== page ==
MPAA and RIAA’s Anti-Piracy Plans Harm The Internet
“MPAA and RIAA’s Anti-Piracy Plans Harm The Internet”
The Internet Infrastructure Coalition is urging the U.S. Government not to blindly follow the RIAA and MPAA’s input regarding online piracy threats. The group, which represents tech firms including Google, Amazon and Verisign, warns that the future of the Internet is at stake.
iicEarlier this month, several copyright holder groups sent their annual “notorious markets” submissions to the U.S. Trade Representative (USTR).
The U.S. Government uses this input for the Special 301 report, an overview of threats to various copyright industries. The recommendations usually include well-known piracy sites such as The Pirate Bay, but increasingly third-party technology providers are also added to the mix.
For example, this year the MPAA and RIAA identified domain name registrars as possible piracy facilitators. In addition, several “rogue” hosting providers were mentioned, as well as CDN provider Cloudflare.
The inclusion of these technology companies is a dangerous development according to the Internet Infrastructure Coalition (I2Coalition), which counts Google, Amazon, Verisign and Dreamhost among its members.
The I2Coalition submitted a rebuttal to the USTR this week in which they outline their concerns. They warn that if the MPAA and RIAA have their way, the entire Internet could be put at risk.
“Certain submissions favor an approach to intellectual property and infringement protections that would be harmful to the Internet infrastructure marketplace, and therefore to the Internet itself, as well as the global U.S. and global economies,” they write.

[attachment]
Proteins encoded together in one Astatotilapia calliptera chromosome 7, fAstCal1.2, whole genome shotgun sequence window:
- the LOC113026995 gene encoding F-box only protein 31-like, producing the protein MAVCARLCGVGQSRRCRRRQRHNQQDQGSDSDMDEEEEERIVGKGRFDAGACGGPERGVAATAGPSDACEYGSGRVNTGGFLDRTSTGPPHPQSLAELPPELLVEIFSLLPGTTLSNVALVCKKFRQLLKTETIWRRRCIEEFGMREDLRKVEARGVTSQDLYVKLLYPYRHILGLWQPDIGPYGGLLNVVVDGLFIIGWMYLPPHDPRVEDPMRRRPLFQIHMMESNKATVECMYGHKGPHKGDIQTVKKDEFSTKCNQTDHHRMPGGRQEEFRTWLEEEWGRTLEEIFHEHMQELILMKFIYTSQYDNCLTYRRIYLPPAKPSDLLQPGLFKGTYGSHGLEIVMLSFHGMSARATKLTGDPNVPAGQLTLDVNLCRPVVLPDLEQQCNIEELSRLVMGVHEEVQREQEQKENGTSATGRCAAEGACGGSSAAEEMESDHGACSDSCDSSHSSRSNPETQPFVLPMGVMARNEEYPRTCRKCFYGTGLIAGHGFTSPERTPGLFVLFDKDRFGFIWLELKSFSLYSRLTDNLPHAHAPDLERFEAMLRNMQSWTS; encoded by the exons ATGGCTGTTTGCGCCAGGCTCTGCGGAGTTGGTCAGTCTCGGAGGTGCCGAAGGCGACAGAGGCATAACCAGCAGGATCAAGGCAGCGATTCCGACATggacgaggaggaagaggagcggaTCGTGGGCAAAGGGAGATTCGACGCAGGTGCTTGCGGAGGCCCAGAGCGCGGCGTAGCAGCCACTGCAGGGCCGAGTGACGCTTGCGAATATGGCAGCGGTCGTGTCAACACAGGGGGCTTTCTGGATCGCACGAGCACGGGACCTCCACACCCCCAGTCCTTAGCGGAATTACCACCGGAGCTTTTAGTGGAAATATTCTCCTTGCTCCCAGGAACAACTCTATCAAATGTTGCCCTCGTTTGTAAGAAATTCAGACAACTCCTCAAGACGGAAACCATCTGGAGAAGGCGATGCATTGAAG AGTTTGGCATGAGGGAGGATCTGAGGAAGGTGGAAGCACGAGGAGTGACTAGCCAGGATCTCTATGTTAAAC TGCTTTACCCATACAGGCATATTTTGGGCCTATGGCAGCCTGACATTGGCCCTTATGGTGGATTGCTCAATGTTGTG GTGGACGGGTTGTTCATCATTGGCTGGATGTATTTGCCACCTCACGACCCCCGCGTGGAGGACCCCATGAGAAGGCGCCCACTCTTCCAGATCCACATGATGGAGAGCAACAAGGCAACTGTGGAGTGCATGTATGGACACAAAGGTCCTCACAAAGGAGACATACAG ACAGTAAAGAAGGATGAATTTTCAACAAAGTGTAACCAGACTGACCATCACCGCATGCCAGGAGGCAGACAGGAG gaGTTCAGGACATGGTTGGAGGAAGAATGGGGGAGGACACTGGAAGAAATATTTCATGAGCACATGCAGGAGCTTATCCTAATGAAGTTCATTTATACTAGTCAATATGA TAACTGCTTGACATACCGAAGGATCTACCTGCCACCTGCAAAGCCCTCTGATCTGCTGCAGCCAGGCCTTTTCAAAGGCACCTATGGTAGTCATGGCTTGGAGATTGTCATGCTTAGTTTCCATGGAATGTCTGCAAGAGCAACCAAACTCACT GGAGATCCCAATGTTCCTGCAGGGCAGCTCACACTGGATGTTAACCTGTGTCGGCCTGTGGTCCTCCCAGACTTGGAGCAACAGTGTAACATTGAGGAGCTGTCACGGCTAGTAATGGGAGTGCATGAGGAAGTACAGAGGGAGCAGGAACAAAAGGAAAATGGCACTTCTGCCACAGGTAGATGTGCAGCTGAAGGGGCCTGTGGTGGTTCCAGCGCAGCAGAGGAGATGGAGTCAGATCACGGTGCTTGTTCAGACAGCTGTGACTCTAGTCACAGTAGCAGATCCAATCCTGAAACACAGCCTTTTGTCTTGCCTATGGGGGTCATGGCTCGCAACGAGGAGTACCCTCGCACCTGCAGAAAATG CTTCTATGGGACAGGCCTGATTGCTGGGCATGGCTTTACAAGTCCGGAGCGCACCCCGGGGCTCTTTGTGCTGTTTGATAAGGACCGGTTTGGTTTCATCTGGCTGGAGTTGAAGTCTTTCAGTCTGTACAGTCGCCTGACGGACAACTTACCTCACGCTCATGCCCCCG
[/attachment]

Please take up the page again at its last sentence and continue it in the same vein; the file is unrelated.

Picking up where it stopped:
The main problem is that the entertainment industry groups “vilify” specific technologies instead of the marketplaces themselves, as the Special 301 process is supposed to do.
For example, MPAA’s characterization of Cloudflare as a service that creates “obstacles to enforcement” as it helps pirate sites to “hide,” is inappropriate according to the coalition.
“Technologies themselves cannot be bad actors. Further, a number of submissions characterize technologies and those using the technologies using unnecessarily inflammatory language.”
In addition to misguided statements about technology, I2Coalition also argues that the submissions show a misinterpretation of the obligations domain name registrars have under the Registrar Accreditation Agreement (RAA).
Ideally, the MPAA and RIAA would like domain registrars to suspend domain names that are accused of copyright infringement, but most refuse to do so without a court order. Rightfully so, according to I2Coalition.
“Both the vilification of technology, and misconstruing of the RAA have one goal in common: forcing Internet infrastructure companies to act as intermediaries in intellectual property disputes,” the group writes.
“This is not the answer to intellectual property infringement, is not the purpose of the Special 301 process, and proposals to expand the use of these companies as intermediaries are misguided.”
Using a page from the entertainment industry playbook, the technology companies stress that billions of dollars are at stake if the Government steers policies in the wrong direction.
“The Internet infrastructure industry generates more than $100 billion in annual revenue and is growing at a rate of nearly 20% per year.
“Creating regulatory and legal hurdles to the industry’s progress will not only negatively impact the architecture and viability of the global Internet, it will also impact the overall economy, which is dependent on the continued growth of the Internet infrastructure industry.”
The rebuttal and other submissions will form the basis of the U.S. Government’s Special 301 Out-of-Cycle Review of Notorious Markets, which is expected to come out later this year.
I2Coalition’s full submission is available here (pdf).